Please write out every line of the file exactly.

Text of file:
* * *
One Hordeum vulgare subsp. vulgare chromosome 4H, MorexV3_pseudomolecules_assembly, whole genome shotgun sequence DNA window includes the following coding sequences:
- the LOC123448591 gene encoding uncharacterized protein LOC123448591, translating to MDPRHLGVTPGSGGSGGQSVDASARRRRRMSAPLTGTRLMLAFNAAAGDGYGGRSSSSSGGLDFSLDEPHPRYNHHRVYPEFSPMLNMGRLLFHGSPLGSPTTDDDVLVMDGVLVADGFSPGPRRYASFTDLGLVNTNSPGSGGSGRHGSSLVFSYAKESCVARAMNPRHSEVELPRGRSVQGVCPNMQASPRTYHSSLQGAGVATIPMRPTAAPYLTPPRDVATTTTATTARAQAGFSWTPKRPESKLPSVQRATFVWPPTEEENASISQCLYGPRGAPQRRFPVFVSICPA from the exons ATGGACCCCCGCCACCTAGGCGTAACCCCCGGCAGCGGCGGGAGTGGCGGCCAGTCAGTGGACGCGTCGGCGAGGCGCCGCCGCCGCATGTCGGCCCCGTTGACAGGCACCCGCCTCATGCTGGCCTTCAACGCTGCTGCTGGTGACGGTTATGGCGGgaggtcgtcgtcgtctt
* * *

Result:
One Hordeum vulgare subsp. vulgare chromosome 4H, MorexV3_pseudomolecules_assembly, whole genome shotgun sequence DNA window includes the following coding sequences:
- the LOC123448591 gene encoding uncharacterized protein LOC123448591, translating to MDPRHLGVTPGSGGSGGQSVDASARRRRRMSAPLTGTRLMLAFNAAAGDGYGGRSSSSSGGLDFSLDEPHPRYNHHRVYPEFSPMLNMGRLLFHGSPLGSPTTDDDVLVMDGVLVADGFSPGPRRYASFTDLGLVNTNSPGSGGSGRHGSSLVFSYAKESCVARAMNPRHSEVELPRGRSVQGVCPNMQASPRTYHSSLQGAGVATIPMRPTAAPYLTPPRDVATTTTATTARAQAGFSWTPKRPESKLPSVQRATFVWPPTEEENASISQCLYGPRGAPQRRFPVFVSICPA from the exons ATGGACCCCCGCCACCTAGGCGTAACCCCCGGCAGCGGCGGGAGTGGCGGCCAGTCAGTGGACGCGTCGGCGAGGCGCCGCCGCCGCATGTCGGCCCCGTTGACAGGCACCCGCCTCATGCTGGCCTTCAACGCTGCTGCTGGTGACGGTTATGGCGGgaggtcgtcgtcgtctt